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Nissan Leaf Autonomous Self Drive Demonstration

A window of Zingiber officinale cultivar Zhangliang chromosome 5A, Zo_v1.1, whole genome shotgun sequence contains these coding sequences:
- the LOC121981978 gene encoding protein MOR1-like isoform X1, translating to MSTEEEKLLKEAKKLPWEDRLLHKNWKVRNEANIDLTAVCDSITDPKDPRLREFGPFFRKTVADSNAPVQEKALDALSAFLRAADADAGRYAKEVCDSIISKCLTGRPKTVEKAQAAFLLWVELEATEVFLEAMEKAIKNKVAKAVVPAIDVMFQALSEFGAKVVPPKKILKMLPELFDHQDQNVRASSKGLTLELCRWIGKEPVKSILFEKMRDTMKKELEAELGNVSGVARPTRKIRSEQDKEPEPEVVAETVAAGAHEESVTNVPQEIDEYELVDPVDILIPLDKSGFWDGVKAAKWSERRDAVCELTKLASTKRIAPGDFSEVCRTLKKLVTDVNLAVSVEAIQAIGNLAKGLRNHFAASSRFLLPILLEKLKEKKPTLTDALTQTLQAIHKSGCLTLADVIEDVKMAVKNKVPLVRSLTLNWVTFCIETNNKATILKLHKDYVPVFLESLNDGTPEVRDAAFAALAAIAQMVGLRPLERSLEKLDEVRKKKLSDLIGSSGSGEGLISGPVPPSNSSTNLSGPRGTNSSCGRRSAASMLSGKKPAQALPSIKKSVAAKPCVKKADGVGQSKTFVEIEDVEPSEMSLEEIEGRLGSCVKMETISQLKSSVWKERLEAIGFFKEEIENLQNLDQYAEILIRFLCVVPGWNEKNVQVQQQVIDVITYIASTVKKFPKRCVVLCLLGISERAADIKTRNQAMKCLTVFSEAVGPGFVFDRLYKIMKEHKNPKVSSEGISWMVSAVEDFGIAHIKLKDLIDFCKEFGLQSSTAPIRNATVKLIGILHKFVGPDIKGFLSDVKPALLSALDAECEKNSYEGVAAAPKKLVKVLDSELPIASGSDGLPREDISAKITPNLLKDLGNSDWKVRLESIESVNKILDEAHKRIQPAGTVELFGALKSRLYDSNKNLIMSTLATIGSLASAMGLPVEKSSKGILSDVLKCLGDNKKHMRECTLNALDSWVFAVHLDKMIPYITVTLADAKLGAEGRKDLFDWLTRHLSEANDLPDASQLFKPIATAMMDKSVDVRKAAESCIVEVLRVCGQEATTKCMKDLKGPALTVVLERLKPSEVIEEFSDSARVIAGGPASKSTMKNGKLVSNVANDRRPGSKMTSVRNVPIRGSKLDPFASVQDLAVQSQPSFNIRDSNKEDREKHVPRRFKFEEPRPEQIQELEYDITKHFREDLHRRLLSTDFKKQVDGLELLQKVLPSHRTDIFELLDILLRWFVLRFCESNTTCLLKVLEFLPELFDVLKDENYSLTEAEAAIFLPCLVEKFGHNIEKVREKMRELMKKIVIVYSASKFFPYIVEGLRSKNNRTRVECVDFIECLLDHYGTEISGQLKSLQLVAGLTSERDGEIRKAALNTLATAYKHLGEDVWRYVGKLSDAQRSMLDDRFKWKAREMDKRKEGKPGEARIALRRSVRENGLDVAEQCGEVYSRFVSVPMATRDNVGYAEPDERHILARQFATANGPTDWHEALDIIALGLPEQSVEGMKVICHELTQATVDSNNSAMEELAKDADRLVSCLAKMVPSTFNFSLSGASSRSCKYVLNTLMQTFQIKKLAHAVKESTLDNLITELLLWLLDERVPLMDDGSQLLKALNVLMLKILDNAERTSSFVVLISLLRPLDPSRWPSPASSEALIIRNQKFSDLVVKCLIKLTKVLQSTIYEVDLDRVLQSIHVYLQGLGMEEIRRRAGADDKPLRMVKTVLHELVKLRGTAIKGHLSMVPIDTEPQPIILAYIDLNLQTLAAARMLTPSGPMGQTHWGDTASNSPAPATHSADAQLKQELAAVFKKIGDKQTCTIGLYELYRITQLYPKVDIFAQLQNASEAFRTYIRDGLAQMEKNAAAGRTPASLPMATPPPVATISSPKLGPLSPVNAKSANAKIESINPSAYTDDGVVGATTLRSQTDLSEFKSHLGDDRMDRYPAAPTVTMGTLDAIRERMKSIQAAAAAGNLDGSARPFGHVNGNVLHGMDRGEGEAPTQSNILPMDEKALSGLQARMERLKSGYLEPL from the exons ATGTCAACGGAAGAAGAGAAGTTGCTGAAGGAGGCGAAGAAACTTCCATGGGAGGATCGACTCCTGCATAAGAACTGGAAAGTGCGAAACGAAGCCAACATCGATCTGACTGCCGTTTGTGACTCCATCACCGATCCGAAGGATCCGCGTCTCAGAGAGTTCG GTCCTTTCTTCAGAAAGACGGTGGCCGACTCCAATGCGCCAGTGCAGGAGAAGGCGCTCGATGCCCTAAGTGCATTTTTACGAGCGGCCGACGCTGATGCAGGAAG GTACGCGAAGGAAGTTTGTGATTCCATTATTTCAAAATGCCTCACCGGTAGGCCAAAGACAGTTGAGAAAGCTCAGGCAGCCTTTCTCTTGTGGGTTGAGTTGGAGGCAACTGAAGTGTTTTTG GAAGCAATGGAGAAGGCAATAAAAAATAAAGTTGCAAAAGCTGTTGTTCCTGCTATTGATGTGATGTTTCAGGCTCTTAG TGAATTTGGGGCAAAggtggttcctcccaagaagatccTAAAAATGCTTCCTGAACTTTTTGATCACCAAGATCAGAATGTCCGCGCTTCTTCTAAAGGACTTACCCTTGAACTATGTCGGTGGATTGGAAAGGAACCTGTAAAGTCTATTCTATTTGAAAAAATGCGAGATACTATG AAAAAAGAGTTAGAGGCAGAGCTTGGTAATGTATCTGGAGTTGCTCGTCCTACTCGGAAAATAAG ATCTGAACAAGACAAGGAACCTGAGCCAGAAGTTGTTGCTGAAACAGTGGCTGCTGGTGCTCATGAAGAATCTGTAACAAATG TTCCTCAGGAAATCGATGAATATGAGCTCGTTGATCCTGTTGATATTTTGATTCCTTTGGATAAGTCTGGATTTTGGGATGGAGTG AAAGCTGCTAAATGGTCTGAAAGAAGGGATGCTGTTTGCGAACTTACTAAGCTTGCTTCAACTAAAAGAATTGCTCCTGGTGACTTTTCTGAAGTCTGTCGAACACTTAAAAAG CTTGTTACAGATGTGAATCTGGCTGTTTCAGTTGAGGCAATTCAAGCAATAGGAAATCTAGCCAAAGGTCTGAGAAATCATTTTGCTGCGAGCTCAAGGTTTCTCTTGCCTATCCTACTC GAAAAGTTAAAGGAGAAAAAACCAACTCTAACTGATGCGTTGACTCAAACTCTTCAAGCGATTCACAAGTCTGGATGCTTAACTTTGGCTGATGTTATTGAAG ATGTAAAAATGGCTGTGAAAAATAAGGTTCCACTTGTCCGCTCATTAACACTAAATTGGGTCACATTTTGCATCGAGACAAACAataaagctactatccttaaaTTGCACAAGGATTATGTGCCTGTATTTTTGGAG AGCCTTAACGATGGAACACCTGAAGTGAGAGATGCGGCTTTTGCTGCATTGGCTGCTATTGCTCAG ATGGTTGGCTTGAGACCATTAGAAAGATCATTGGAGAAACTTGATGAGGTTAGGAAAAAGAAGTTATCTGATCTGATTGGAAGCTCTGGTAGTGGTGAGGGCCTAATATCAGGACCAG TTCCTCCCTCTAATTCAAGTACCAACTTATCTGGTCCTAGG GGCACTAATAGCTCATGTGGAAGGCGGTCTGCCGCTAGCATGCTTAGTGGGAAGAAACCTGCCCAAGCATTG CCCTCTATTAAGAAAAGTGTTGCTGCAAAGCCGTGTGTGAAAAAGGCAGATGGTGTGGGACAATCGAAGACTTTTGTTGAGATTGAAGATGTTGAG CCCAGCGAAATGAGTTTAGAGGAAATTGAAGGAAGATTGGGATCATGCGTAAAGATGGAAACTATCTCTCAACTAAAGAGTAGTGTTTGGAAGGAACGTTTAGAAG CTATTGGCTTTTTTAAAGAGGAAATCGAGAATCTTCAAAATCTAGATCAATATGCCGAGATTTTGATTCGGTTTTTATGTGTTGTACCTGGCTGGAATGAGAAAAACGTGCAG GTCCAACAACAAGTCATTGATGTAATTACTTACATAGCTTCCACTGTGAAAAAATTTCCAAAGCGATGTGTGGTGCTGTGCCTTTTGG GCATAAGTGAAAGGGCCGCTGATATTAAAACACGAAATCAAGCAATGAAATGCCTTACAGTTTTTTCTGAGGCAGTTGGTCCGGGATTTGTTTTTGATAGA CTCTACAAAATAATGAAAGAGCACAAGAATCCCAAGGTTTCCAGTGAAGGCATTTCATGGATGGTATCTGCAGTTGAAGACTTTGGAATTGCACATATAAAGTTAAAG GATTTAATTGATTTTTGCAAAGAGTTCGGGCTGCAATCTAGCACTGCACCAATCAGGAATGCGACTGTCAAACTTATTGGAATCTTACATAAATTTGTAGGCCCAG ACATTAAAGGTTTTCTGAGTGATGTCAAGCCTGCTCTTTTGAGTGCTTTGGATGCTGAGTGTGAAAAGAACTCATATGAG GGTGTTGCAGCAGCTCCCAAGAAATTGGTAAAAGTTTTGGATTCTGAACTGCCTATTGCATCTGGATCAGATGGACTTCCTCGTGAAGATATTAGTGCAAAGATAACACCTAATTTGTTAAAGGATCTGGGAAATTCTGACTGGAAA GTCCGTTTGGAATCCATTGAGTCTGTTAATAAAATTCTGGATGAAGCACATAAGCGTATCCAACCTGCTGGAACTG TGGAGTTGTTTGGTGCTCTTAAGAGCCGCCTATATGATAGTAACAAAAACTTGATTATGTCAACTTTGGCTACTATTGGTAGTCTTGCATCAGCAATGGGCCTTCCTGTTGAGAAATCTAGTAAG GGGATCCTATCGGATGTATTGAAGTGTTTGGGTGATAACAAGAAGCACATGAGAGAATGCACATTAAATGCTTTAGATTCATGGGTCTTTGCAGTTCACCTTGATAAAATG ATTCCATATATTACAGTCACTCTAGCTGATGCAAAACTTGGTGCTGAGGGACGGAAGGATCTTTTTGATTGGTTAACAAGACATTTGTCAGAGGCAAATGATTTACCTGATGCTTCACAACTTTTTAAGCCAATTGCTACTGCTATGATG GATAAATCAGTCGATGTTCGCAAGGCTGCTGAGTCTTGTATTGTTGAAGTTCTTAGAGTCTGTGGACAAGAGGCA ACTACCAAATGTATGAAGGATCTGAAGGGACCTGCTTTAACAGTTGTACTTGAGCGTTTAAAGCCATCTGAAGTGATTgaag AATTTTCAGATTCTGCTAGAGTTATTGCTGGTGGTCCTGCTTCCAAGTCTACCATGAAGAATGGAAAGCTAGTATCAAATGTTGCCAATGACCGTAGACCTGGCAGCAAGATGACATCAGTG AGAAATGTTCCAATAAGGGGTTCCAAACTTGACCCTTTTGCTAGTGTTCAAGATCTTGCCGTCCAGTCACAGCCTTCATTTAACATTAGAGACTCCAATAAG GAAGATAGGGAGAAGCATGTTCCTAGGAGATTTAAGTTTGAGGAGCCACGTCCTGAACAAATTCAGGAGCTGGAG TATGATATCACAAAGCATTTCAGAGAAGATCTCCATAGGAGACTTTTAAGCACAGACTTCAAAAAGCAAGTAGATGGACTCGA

As part of its commitment to creating a zero-emission, zero-fatality future for mobility, Nissan today showed to the media its real-world testing of next generation autonomous drive prototype vehicles taking place in the east of London. This is the first time that Nissan has demonstrated its latest autonomous drive technology on public roads in Europe. Nissan has already conducted public-road testing in Japan and the United States to pursue easy-to-use autonomous drive technology in real life situations. Participants in the passenger and rear seats were given the opportunity to experience the technology, which consists of millimeter wave radar, laser scanners, cameras, high-speed computer chips, and a specialized HMI (Human Machine Interface), just to name a few. All of this helps allow the vehicle to operate in an autonomous manner on both highway and city/urban roads including runabouts once the destination points are entered into the navigation system. Takao Asami, Senior Vice President, Research and Advanced Engineering at Nissan, said: “Innovation and ingenuity is at the heart of the Nissan brand and its people. This test of Nissan’s forthcoming autonomous drive technology in the demanding conditions of London streets underlines our commitment to delivering Nissan Intelligent Mobility to our customers.” The London test follows recent announcements that both the updated Qashqai and the new Nissan LEAF, both coming in the near future, will be equipped with ProPILOT autonomous drive technology to enable single lane autonomous driving on motorways. Meanwhile, last year in Japan, Nissan launched the Serena, its first model to be fitted with ProPILOT. In December ProPILOT autonomous drive in the new Nissan Serena won 2016-2017 Japan Car of the Year Innovation Award. There are also plans for the technology to be introduced in the U.S. and China markets. A multi-lane autonomous driving technology will enable automatic lane changes on highways and is planned for introduction in 2018 while autonomous driving on urban roads and in intersections is planned for launch in 2020. Nissan Intelligent Mobility The world is facing serious challenges such as climate change, traffic congestion, road fatalities and increasing air pollution. Nissan is committed to addressing these challenges by making transportation safer, smarter, and more enjoyable, with the ultimate goal of achieving zero-emissions and zero-fatalities on the road. Nissan Intelligent Mobility is the roadmap to achieve it. Guided by the vision of mobility for all, Nissan is implementing these innovations by bringing them from luxury segments to compact high volume models and ensuring everyone has access to the benefits. Nissan is making cars exciting partners for all of our customers. Nissan Intelligent Mobility encompasses three core areas of innovation Nissan Intelligent Driving helps to give customers more confidence through enhanced safety, control, and comfort for everyone on board. The building blocks for autonomous driving are already built into Nissan cars with extensive set of advanced safety features including Intelligent Around-View Monitor and Intelligent Lane Intervention. Autonomous drive technologies can already be found in certain Nissan vehicles today, including the Nissan Serena, the first model produced for the mass market to feature ProPILOT technology. Nissan has plans to extend this technology to more models in Europe, Japan, China and the United States, with 10 models to be launched by 2020 by the Renault-Nissan Alliance. Nissan Intelligent Power makes driving more exciting for customers by continuing to reduce emissions and increase fuel economy. Nissan is committed to a holistic approach to achieving zero-emission mobility by making internal combustion engines more efficient and putting more advanced technologies into our electric vehicles. We continue to advance a variety of powertrain technologies under Nissan Intelligent Power, which are most suitable to the different market segments and different regions across the world. We have a diverse range of EV-based technologies in our portfolio in addition to 100% electric vehicles, these technologies include e-Power (series-hybrid) and fuel cell electric vehicles. Each new technology supplements the portfolio, but does not supplant other technologies. Nissan Intelligent Integration keeps customers more connected by conveniently linking Nissan cars to the wider society. Nissan is helping to shape a sustainable ecosystem enabling cars to interact with people, other cars and road infrastructure. This approach will eventually lead to remote vehicle operation, reduced traffic jams, more efficient car-sharing, and improved energy management. If you like DPCcars videos please subscribe: